It’s surprisingly easy to make your own simple air quality sensor. All you need is a cheap laser-scattering particulate matter sensor, a Wemos D1 Mini, a soldering iron, and Tasmota.
Part 1 shows how to make the simplest possible version of the SuperHouse Air Quality Sensor, the “Basic” version.
Part 2 will show how to improve it to make a more advanced “Display” version, and Part 3 will step it right up with the “Pro” version.
- Plantower PMS5003 particular matter sensor
- Wemos D1 Mini with ESP8266
- 3D-printed enclosure (download STLs or buy pre-printed)
- Explanatory paper: “Introduction to Laser Scattering” (PDF)
Here in Australia we’ve recently had a terrible bushfire season, and there’s been a lot of concern about the effects of smoke on air quality. Smoke particles, pollen, and many other forms of air pollution are tiny. Really tiny. Many people have been wearing “PM2.5” face masks, which means they are designed to filter out particles as small as 2.5 microns in size, but pollen and smoke can be even smaller than that.
Detecting tiny particles down in the 0.1 to 10 micron range is hard. Normally you’d need an electron microscope to detect something this small. In fact these particles are so small that they are often smaller than the wavelength of light, which is in the region of 0.5 microns. This means light doesn’t interact with them in the usual way: instead of bouncing off them like a particle, it can bend around them like a wave, and it can also refract inside them like tiny lenses.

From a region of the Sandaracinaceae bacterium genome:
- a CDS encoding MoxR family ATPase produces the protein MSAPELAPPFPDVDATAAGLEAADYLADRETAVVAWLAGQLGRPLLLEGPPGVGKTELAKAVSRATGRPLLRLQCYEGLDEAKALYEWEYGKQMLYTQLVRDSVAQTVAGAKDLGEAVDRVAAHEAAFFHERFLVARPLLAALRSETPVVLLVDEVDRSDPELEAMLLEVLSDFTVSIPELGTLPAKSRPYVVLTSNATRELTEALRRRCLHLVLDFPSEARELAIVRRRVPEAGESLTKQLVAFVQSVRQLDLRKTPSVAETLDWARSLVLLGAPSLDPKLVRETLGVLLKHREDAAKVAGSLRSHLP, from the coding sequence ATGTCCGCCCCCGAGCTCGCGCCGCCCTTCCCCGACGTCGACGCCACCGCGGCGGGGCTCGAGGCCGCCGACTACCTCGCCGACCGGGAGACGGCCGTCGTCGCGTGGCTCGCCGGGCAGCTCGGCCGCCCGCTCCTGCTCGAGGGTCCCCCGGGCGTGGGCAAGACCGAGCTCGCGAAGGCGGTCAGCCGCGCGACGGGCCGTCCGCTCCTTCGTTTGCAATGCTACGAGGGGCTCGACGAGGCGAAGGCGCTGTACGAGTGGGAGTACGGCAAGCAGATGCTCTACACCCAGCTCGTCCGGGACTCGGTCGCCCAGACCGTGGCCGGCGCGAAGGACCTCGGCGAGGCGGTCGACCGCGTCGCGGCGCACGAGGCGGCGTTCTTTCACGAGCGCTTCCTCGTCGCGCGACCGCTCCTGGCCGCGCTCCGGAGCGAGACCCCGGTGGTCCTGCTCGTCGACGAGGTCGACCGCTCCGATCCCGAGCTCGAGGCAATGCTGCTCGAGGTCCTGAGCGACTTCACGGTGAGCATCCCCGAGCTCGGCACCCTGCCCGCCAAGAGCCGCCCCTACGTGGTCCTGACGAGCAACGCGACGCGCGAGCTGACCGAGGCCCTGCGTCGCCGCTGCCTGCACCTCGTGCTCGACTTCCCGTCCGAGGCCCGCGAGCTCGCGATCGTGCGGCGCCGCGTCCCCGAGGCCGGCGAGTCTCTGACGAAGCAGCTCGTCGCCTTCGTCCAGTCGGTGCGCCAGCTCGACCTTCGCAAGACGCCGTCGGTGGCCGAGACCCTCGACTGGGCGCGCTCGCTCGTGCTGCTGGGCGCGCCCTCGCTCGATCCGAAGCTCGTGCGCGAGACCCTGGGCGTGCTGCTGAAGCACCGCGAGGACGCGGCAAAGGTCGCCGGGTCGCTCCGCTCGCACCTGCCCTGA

Laser-scattering particle detectors pass a laser through a test chamber, with a deflection sensor on the other side. Particles in the test chamber cause the beam to be scattered in different ways, and the deflection sensor can use this scattering to determine the number and size of particles in the chamber.
This process creates a series of concentric rings on the deflection sensor, which can use the spacing of the rings to determine the characteristics of the particles.
The particles that are detected are then categorised, or “binned”, into different size ranges for reporting.
All of this functionality is wrapped up in the tiny Plantower PMS5003 sensor, which provides a serial interface to report the statistics for the particles that it detects.
Reporting is normally provided in a couple of forms.
The simplest number is the PPD value, which stands for “particles per deciliter”. The higher the number, the more particles there are in the air sample.
The most commonly used number is the “ug/m^3” value, which is micrograms per cubic meter. This is the total mass of particles in that size range in a cubic meter of air, so smaller particles will require a higher raw count to add up to the same mass as larger particles.